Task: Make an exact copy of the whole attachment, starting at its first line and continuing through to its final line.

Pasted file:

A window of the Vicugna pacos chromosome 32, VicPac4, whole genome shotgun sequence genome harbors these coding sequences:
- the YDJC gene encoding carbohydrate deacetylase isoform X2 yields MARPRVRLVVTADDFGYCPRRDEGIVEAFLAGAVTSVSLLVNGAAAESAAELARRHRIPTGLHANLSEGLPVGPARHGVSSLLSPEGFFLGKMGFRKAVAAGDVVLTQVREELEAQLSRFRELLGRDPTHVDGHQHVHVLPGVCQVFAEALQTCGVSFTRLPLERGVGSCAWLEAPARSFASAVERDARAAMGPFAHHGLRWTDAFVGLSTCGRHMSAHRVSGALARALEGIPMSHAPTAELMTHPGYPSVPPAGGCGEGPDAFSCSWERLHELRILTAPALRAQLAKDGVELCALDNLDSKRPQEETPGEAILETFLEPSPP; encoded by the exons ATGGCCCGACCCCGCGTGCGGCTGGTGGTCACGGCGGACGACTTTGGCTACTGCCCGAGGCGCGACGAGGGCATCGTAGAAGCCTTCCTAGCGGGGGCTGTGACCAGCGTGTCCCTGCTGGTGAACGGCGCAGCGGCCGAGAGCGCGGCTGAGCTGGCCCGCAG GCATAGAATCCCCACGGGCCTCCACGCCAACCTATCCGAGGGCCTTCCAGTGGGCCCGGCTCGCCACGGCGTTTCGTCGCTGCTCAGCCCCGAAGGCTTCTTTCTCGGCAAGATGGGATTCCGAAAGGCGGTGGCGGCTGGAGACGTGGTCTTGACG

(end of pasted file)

A window of the Vicugna pacos chromosome 32, VicPac4, whole genome shotgun sequence genome harbors these coding sequences:
- the YDJC gene encoding carbohydrate deacetylase isoform X2 yields MARPRVRLVVTADDFGYCPRRDEGIVEAFLAGAVTSVSLLVNGAAAESAAELARRHRIPTGLHANLSEGLPVGPARHGVSSLLSPEGFFLGKMGFRKAVAAGDVVLTQVREELEAQLSRFRELLGRDPTHVDGHQHVHVLPGVCQVFAEALQTCGVSFTRLPLERGVGSCAWLEAPARSFASAVERDARAAMGPFAHHGLRWTDAFVGLSTCGRHMSAHRVSGALARALEGIPMSHAPTAELMTHPGYPSVPPAGGCGEGPDAFSCSWERLHELRILTAPALRAQLAKDGVELCALDNLDSKRPQEETPGEAILETFLEPSPP; encoded by the exons ATGGCCCGACCCCGCGTGCGGCTGGTGGTCACGGCGGACGACTTTGGCTACTGCCCGAGGCGCGACGAGGGCATCGTAGAAGCCTTCCTAGCGGGGGCTGTGACCAGCGTGTCCCTGCTGGTGAACGGCGCAGCGGCCGAGAGCGCGGCTGAGCTGGCCCGCAG GCATAGAATCCCCACGGGCCTCCACGCCAACCTATCCGAGGGCCTTCCAGTGGGCCCGGCTCGCCACGGCGTTTCGTCGCTGCTCAGCCCCGAAGGCTTCTTTCTCGGCAAGATGGGATTCCGAAAGGCGGTGGCGGCTGGAGACGTGGTCTTGACG